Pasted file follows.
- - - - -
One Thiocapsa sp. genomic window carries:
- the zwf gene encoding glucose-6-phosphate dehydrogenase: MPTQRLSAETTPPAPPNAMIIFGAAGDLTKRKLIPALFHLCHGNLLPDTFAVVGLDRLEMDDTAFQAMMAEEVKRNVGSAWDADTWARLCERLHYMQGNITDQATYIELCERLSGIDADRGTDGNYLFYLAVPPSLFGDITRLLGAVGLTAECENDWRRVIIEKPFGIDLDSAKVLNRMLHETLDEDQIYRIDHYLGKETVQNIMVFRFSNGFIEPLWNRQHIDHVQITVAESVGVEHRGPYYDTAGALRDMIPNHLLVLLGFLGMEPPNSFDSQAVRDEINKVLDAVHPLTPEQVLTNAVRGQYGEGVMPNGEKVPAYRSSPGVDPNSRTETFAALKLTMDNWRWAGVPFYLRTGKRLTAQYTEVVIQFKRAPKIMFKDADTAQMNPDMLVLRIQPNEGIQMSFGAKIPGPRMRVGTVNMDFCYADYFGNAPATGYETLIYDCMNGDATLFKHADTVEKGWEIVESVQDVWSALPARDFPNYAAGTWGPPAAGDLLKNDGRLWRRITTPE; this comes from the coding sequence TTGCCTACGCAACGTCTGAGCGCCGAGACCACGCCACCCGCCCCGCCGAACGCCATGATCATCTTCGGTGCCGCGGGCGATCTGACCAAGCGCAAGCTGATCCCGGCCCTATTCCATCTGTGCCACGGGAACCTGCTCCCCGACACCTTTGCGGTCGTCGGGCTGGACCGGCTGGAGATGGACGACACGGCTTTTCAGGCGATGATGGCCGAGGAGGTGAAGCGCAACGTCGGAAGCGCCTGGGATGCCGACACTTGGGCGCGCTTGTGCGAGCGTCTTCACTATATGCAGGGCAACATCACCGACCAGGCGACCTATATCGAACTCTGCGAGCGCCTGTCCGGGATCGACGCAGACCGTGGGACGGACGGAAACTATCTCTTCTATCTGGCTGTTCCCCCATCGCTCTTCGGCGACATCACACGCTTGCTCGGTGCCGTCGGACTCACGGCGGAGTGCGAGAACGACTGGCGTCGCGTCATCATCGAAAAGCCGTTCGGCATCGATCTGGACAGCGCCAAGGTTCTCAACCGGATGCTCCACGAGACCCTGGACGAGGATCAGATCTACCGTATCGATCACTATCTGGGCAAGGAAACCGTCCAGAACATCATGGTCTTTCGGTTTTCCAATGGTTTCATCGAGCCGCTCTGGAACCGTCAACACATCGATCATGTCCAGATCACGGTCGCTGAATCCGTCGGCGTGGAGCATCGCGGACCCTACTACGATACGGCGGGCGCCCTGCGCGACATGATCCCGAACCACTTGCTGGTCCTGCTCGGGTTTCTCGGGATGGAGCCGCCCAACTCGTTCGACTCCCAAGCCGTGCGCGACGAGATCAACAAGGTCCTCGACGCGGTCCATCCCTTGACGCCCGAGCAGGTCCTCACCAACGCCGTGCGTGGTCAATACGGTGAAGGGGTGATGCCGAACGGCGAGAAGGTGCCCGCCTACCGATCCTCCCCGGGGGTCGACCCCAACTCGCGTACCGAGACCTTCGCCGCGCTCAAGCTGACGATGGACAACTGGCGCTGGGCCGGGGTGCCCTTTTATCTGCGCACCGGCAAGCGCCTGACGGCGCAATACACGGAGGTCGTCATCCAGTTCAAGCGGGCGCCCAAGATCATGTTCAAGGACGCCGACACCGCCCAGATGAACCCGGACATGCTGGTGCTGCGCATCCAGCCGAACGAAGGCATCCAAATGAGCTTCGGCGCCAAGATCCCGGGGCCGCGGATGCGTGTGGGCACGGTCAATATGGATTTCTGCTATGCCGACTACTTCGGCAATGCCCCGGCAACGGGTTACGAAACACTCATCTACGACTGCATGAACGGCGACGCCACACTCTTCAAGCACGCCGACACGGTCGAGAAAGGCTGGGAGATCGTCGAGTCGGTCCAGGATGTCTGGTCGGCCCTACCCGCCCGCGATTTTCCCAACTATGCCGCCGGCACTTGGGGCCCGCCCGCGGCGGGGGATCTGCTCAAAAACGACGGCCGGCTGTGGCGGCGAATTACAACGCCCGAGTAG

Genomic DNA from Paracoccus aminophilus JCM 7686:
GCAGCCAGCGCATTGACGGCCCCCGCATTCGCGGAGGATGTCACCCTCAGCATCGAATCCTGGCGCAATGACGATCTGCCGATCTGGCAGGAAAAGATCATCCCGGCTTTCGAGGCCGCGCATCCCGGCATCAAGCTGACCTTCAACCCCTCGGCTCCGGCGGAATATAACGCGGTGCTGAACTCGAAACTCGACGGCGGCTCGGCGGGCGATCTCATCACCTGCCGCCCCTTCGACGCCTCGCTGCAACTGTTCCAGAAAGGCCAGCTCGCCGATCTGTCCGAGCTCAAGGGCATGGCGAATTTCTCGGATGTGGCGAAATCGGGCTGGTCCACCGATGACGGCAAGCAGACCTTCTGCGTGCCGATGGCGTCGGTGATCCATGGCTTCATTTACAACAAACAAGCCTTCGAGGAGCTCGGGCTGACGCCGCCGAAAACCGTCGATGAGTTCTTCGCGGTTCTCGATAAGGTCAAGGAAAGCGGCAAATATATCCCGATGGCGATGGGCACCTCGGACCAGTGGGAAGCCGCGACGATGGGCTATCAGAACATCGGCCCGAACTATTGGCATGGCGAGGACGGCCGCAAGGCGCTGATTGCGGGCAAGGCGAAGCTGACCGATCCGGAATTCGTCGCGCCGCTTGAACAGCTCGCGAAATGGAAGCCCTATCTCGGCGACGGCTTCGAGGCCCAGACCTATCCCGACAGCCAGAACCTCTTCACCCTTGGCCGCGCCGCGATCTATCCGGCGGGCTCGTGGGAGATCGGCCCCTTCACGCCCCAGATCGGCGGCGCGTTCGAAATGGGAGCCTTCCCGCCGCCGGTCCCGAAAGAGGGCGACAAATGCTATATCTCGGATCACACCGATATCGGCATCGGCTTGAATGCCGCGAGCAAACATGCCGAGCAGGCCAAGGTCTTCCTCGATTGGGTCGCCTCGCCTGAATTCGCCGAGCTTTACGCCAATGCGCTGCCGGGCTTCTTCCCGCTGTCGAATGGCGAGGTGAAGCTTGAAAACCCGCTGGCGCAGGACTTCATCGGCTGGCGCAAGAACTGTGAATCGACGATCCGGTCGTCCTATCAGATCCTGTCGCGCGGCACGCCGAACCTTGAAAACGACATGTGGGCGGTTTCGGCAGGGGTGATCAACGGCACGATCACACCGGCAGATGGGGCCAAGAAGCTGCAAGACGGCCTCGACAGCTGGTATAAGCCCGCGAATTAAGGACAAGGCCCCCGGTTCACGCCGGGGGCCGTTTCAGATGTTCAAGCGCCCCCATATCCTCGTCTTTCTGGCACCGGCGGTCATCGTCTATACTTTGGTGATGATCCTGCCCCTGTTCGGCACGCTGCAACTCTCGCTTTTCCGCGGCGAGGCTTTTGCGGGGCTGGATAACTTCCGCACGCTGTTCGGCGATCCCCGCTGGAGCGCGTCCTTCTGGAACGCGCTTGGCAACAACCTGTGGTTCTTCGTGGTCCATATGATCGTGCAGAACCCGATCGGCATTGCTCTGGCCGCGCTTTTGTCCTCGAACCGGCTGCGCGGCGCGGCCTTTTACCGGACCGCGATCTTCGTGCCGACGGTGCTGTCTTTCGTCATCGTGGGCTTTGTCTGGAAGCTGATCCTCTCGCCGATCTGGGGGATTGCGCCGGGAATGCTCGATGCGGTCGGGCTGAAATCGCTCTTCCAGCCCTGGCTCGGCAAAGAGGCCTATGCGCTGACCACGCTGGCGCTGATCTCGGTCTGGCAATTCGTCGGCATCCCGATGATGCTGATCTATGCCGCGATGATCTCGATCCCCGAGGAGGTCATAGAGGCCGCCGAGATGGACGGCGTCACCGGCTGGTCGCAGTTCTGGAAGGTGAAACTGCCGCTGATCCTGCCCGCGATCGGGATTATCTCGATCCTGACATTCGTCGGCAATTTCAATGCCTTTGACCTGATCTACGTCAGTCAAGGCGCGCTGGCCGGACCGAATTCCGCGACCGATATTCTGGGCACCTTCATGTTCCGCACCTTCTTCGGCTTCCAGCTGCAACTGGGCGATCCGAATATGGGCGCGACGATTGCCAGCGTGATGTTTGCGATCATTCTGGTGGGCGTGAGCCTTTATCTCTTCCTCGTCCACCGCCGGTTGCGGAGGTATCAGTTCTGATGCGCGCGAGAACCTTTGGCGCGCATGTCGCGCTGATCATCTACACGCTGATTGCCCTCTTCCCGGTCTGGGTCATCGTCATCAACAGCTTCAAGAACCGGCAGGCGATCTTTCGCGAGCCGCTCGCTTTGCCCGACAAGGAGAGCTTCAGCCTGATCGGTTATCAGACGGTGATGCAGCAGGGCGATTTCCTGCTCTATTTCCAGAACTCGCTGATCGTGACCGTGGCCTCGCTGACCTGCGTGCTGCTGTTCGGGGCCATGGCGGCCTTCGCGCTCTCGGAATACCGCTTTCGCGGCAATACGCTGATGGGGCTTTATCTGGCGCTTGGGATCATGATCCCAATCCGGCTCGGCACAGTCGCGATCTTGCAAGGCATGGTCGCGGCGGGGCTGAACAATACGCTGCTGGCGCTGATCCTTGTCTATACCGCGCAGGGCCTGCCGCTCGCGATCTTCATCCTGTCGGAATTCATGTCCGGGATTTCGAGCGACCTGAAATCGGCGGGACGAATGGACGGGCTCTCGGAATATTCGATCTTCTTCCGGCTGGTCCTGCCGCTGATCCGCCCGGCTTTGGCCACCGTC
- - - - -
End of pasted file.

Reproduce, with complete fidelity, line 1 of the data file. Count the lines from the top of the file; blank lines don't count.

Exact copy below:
One Thiocapsa sp. genomic window carries: